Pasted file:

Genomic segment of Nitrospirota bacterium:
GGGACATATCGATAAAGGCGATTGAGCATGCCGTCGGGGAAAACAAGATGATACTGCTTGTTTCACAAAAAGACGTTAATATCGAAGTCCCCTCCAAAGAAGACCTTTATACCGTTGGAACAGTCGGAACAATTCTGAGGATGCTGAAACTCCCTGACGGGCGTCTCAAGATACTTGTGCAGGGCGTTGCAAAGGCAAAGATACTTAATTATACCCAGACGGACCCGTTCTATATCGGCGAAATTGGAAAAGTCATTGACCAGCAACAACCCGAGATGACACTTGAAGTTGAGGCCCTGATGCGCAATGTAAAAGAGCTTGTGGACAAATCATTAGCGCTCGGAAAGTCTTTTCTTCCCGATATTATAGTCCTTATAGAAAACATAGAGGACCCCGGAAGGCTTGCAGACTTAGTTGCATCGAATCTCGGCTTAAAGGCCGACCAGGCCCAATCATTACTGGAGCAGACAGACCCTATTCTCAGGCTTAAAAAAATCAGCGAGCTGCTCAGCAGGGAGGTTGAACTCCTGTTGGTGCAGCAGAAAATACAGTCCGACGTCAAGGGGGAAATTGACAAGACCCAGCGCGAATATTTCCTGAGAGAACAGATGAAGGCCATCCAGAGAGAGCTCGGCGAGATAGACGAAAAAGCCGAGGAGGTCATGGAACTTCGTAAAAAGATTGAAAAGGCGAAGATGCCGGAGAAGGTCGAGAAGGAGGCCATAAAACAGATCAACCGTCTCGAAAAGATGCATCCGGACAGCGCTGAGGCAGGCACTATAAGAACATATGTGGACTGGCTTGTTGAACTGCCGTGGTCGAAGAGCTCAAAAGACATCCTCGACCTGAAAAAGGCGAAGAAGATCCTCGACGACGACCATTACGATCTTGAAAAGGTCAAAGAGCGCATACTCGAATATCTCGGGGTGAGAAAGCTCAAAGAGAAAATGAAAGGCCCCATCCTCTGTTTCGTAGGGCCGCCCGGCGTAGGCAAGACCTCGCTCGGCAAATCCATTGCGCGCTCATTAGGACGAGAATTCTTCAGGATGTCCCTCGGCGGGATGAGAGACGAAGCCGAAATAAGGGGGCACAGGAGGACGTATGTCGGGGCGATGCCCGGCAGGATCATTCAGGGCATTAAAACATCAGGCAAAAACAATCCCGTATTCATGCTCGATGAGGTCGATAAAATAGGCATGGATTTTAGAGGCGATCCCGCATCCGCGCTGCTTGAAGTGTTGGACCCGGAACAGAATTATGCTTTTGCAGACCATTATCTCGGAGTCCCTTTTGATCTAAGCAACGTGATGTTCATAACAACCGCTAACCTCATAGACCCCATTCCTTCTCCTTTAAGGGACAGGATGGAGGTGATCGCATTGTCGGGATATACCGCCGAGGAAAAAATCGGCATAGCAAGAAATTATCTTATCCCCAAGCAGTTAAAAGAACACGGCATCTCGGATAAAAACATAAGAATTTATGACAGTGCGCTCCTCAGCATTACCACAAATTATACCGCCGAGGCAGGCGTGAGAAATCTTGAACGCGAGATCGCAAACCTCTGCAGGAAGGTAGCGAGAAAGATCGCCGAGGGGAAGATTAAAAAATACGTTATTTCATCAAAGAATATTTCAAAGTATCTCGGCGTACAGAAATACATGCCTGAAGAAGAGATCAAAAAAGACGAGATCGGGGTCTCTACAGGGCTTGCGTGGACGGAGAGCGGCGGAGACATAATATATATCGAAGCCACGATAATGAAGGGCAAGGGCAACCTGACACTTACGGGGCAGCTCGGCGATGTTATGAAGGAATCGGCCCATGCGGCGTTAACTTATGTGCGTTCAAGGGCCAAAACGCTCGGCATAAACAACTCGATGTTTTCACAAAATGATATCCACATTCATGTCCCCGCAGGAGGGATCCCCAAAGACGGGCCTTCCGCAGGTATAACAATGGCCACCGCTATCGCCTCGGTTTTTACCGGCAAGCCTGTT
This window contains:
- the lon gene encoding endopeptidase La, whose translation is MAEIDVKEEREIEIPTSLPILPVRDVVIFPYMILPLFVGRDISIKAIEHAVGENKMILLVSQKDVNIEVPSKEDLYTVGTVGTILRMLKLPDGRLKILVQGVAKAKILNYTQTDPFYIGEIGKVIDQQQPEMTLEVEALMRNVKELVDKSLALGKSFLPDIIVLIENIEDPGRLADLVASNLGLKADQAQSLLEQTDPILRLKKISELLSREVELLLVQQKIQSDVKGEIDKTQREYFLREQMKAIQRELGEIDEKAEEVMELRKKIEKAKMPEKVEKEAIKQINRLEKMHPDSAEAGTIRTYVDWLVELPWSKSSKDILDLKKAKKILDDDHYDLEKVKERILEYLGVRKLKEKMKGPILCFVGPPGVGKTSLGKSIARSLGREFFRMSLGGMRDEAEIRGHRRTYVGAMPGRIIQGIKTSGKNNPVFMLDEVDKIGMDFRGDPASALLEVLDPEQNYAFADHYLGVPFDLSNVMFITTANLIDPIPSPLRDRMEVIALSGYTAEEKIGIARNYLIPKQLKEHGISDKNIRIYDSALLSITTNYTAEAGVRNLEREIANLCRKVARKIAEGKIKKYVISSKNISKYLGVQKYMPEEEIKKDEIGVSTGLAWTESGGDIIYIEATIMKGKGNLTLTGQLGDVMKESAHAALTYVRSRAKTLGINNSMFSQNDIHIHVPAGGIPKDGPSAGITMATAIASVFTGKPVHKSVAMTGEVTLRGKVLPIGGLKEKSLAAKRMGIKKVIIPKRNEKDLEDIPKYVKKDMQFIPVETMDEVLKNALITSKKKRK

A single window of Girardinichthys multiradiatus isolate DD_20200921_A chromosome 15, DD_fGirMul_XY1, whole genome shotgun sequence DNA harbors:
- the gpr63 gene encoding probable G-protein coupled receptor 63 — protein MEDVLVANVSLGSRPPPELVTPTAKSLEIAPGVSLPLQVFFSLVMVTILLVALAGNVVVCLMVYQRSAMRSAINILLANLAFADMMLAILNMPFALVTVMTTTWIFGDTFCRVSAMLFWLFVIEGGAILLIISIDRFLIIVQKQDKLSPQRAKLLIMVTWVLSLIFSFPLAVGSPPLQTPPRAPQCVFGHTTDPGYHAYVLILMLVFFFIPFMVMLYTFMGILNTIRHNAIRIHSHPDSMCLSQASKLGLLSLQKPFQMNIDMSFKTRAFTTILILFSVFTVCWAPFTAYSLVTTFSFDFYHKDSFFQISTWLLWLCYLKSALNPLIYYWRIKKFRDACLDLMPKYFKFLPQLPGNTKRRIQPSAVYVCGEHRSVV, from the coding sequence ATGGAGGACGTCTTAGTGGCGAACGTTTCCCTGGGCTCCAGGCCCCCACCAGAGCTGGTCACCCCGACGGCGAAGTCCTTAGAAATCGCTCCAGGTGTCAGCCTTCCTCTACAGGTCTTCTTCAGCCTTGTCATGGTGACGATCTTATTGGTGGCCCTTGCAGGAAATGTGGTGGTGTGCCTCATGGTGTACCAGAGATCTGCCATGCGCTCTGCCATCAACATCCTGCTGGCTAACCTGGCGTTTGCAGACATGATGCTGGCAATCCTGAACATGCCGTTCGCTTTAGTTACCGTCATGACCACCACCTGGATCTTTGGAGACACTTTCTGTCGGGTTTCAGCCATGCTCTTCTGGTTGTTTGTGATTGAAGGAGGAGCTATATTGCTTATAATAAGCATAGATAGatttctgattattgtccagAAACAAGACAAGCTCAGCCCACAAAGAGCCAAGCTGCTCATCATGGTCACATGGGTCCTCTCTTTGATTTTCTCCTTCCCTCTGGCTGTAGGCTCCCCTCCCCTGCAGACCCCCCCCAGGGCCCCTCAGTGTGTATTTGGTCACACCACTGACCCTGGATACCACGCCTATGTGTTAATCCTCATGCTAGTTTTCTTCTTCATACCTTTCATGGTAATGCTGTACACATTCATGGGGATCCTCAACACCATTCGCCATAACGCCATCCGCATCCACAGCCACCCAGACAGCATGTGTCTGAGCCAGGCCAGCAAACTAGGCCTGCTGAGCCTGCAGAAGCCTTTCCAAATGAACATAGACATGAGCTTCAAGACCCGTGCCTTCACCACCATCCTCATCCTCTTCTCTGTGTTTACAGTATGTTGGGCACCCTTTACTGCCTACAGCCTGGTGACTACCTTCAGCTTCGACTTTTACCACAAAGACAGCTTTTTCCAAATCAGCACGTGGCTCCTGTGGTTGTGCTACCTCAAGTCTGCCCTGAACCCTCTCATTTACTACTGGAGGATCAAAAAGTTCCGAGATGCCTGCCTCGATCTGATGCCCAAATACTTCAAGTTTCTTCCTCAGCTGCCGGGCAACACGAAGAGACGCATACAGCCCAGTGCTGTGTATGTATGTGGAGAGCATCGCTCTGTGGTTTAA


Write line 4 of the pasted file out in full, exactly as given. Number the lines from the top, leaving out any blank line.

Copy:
- the lon gene encoding endopeptidase La, whose translation is MAEIDVKEEREIEIPTSLPILPVRDVVIFPYMILPLFVGRDISIKAIEHAVGENKMILLVSQKDVNIEVPSKEDLYTVGTVGTILRMLKLPDGRLKILVQGVAKAKILNYTQTDPFYIGEIGKVIDQQQPEMTLEVEALMRNVKELVDKSLALGKSFLPDIIVLIENIEDPGRLADLVASNLGLKADQAQSLLEQTDPILRLKKISELLSREVELLLVQQKIQSDVKGEIDKTQREYFLREQMKAIQRELGEIDEKAEEVMELRKKIEKAKMPEKVEKEAIKQINRLEKMHPDSAEAGTIRTYVDWLVELPWSKSSKDILDLKKAKKILDDDHYDLEKVKERILEYLGVRKLKEKMKGPILCFVGPPGVGKTSLGKSIARSLGREFFRMSLGGMRDEAEIRGHRRTYVGAMPGRIIQGIKTSGKNNPVFMLDEVDKIGMDFRGDPASALLEVLDPEQNYAFADHYLGVPFDLSNVMFITTANLIDPIPSPLRDRMEVIALSGYTAEEKIGIARNYLIPKQLKEHGISDKNIRIYDSALLSITTNYTAEAGVRNLEREIANLCRKVARKIAEGKIKKYVISSKNISKYLGVQKYMPEEEIKKDEIGVSTGLAWTESGGDIIYIEATIMKGKGNLTLTGQLGDVMKESAHAALTYVRSRAKTLGINNSMFSQNDIHIHVPAGGIPKDGPSAGITMATAIASVFTGKPVHKSVAMTGEVTLRGKVLPIGGLKEKSLAAKRMGIKKVIIPKRNEKDLEDIPKYVKKDMQFIPVETMDEVLKNALITSKKKRK